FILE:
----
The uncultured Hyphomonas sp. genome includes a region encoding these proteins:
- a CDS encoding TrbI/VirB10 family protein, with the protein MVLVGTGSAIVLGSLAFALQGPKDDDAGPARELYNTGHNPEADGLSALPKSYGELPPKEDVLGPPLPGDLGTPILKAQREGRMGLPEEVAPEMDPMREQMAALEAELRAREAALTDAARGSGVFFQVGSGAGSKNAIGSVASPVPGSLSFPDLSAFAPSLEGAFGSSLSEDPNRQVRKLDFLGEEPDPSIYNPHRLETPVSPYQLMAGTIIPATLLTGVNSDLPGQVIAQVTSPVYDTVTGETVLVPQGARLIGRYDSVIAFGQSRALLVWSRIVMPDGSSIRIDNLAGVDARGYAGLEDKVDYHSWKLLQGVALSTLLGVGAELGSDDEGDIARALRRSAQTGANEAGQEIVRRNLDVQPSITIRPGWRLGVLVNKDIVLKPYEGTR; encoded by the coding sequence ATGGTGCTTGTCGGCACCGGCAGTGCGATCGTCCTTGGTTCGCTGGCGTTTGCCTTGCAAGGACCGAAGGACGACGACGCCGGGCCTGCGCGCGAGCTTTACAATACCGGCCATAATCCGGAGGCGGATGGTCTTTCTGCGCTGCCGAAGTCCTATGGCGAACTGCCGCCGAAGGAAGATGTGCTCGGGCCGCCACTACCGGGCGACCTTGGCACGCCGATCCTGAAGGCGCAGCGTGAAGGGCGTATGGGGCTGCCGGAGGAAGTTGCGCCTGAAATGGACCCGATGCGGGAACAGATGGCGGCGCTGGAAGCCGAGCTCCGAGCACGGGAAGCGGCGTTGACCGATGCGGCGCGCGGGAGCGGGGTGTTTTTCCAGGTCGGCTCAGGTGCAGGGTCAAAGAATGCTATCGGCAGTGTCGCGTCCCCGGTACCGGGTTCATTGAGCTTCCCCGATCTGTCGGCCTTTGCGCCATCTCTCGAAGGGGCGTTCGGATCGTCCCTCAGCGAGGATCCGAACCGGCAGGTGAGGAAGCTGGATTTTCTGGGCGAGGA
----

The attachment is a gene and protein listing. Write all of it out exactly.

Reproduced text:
The uncultured Hyphomonas sp. genome includes a region encoding these proteins:
- a CDS encoding TrbI/VirB10 family protein, with the protein MVLVGTGSAIVLGSLAFALQGPKDDDAGPARELYNTGHNPEADGLSALPKSYGELPPKEDVLGPPLPGDLGTPILKAQREGRMGLPEEVAPEMDPMREQMAALEAELRAREAALTDAARGSGVFFQVGSGAGSKNAIGSVASPVPGSLSFPDLSAFAPSLEGAFGSSLSEDPNRQVRKLDFLGEEPDPSIYNPHRLETPVSPYQLMAGTIIPATLLTGVNSDLPGQVIAQVTSPVYDTVTGETVLVPQGARLIGRYDSVIAFGQSRALLVWSRIVMPDGSSIRIDNLAGVDARGYAGLEDKVDYHSWKLLQGVALSTLLGVGAELGSDDEGDIARALRRSAQTGANEAGQEIVRRNLDVQPSITIRPGWRLGVLVNKDIVLKPYEGTR; encoded by the coding sequence ATGGTGCTTGTCGGCACCGGCAGTGCGATCGTCCTTGGTTCGCTGGCGTTTGCCTTGCAAGGACCGAAGGACGACGACGCCGGGCCTGCGCGCGAGCTTTACAATACCGGCCATAATCCGGAGGCGGATGGTCTTTCTGCGCTGCCGAAGTCCTATGGCGAACTGCCGCCGAAGGAAGATGTGCTCGGGCCGCCACTACCGGGCGACCTTGGCACGCCGATCCTGAAGGCGCAGCGTGAAGGGCGTATGGGGCTGCCGGAGGAAGTTGCGCCTGAAATGGACCCGATGCGGGAACAGATGGCGGCGCTGGAAGCCGAGCTCCGAGCACGGGAAGCGGCGTTGACCGATGCGGCGCGCGGGAGCGGGGTGTTTTTCCAGGTCGGCTCAGGTGCAGGGTCAAAGAATGCTATCGGCAGTGTCGCGTCCCCGGTACCGGGTTCATTGAGCTTCCCCGATCTGTCGGCCTTTGCGCCATCTCTCGAAGGGGCGTTCGGATCGTCCCTCAGCGAGGATCCGAACCGGCAGGTGAGGAAGCTGGATTTTCTGGGCGAGGA